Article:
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Thermal Imaging Infrared Camera

A thermal camera capture and create an image of an object by using infrared radiation emitted from the object in a process that is called thermal imaging. The created image represents the temperature of the object. The underlying technology of the thermal imaging cameras was first developed for the military.
An infrared (IR) camera can help increase your productivity on the job, whether you’re tasked with inspecting electrical power lines, searching for faults in wiring or trying to find the source of energy loss in a home or commercial building. It’s therefore very important to choose an IR camera—or thermal imaging camera—that will offer not only the features you need to work efficiently, but also the quality, technical support and service that add value to your investment.
The common standard today for thermal camera is showing warmer, objects with a yellow-orange hue that gets brighter as the object gets hotter. Colder objects are displayed with a blue or purple color.
Not magic... impressive technology
Infrared radiation (IR) is emitted by every object above a temperature of -273°C. The human eye cannot detect infrared radiation, but an infrared camera can. It can take pictures of objects to show the amount of heat they are emitting. Such pictures consist of a map of colors that show surface temperatures of the object. An infrared camera is an invaluable diagnostic tool in a variety of industries, as it can detect abnormally hot or cold areas or components. In other words, you can detect problems that are not normally visible with the naked eye.
The best thermal imaging cameras allow you to explore the world in a whole new way. They let you see, measure and capture temperature differences, accurately and from a safe distance.
Beyond the visible spectrum, there is an unseen world of heat radiation. Arty infrared film photographs aside, the practical uses of thermal imaging devices – also known as infrared thermal imagers – traditionally belonged only to military and professional budgets. But now anyone can access thermal imaging, whether you want to spot heat sources in dark places – ideal for wildlife spotting – or identify where heat is being lost from your property.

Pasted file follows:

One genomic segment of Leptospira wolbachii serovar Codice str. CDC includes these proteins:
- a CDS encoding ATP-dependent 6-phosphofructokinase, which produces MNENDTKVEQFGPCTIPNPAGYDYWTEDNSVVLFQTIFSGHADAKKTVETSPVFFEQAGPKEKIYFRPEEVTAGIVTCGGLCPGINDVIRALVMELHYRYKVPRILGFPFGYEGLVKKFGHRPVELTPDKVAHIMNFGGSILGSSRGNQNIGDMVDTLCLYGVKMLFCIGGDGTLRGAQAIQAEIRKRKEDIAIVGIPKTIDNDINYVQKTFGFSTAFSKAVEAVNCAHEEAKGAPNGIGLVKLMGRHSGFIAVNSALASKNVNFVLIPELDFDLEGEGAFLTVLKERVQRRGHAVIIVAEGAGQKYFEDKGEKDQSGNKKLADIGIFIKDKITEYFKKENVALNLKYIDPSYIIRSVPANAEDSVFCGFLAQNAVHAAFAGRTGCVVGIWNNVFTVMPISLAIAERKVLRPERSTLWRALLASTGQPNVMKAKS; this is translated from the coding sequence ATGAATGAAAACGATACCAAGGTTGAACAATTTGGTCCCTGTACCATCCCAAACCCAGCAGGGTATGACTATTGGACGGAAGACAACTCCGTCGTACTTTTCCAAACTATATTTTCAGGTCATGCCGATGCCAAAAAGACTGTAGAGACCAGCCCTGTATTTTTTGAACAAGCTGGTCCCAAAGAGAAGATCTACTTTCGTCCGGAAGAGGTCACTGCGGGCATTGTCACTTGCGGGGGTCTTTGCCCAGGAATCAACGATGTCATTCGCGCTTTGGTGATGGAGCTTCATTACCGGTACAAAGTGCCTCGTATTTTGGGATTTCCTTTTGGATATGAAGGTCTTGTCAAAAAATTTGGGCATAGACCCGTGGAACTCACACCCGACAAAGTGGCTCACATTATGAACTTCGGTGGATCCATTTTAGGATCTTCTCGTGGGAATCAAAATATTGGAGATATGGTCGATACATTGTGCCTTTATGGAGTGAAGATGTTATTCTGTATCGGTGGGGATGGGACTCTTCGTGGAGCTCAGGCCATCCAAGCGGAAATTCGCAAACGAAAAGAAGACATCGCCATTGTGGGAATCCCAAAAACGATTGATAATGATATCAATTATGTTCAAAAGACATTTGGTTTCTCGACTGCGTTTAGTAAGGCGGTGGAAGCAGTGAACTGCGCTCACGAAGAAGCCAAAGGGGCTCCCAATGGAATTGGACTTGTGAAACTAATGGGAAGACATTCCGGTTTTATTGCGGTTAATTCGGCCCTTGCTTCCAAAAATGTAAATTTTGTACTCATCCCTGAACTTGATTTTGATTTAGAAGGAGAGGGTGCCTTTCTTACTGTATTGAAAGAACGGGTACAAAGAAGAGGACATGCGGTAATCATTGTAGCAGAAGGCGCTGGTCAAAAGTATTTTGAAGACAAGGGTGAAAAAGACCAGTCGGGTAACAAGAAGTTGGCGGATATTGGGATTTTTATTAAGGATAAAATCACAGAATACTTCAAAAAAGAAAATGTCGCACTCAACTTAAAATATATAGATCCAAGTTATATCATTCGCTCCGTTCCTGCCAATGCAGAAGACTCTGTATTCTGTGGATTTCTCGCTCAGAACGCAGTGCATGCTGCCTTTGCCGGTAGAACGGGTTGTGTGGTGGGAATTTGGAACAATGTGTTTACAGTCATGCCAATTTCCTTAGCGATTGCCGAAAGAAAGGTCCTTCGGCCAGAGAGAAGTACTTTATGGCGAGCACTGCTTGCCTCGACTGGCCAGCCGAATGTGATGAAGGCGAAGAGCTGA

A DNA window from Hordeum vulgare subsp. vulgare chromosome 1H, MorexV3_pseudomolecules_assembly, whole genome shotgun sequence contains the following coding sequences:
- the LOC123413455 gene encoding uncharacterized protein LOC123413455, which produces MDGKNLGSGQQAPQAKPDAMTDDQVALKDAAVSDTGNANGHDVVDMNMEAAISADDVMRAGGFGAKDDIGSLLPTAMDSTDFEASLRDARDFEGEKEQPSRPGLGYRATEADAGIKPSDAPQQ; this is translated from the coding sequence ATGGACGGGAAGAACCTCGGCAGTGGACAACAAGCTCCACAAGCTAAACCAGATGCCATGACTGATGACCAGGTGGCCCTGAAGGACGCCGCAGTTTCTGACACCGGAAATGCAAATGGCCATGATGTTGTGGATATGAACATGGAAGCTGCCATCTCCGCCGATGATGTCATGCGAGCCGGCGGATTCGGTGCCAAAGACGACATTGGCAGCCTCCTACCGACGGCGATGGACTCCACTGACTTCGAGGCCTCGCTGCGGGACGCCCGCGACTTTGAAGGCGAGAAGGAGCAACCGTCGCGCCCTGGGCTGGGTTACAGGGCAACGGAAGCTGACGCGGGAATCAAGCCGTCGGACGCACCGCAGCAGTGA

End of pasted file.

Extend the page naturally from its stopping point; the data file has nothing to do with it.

Beyond basic engineering applications, the emergency services are among the more familiar users of thermal detection cameras today. The technology is deployed regularly in scenarios including firefighting, night-time police pursuits, and disaster response search and rescue.
However, there are a number of other widespread uses of thermal imaging cameras today that may be less obvious. In this section, we’ll look briefly at some of the more common scenarios.
Thermal imaging cameras for fire detection
Thermal imaging not only helps firefighters to locate survivors in low-visibility conditions where dust, fog, ash and other contaminants occlude visibility – it can also help detect hotspots, further potential sources of ignition, or indicate the presence of still-burning fires which may be originating from unexpected locations (such as underground or within cavity walls, for example).
Thermal security cameras
Almost all business premises today deploy security camera technologies in one form or another. In recent years, it has become increasingly standard practice to rely on thermal imaging surveillance equipment for the best possible results in terms of protection, identification and return on investment.
Thermal security cameras reliably perform very well in low light and poor visibility areas, as well as providing the ability to strip away much of the visual camouflage – such as dense foliage – that’s often found close to offices and warehousing. In addition, thermal imaging CCTV cameras are usually bundled with smart sensors and advanced analytics technology, helping to reduce the number of false alarms.
Finally, heat detection-based systems are often cheaper to install and run long-term than standard CCTV setups, which need to be placed along every available line of sight in order to be fully effective – and which frequently require costly additional lighting to be rigged nearby in order to provide even basic functionality.
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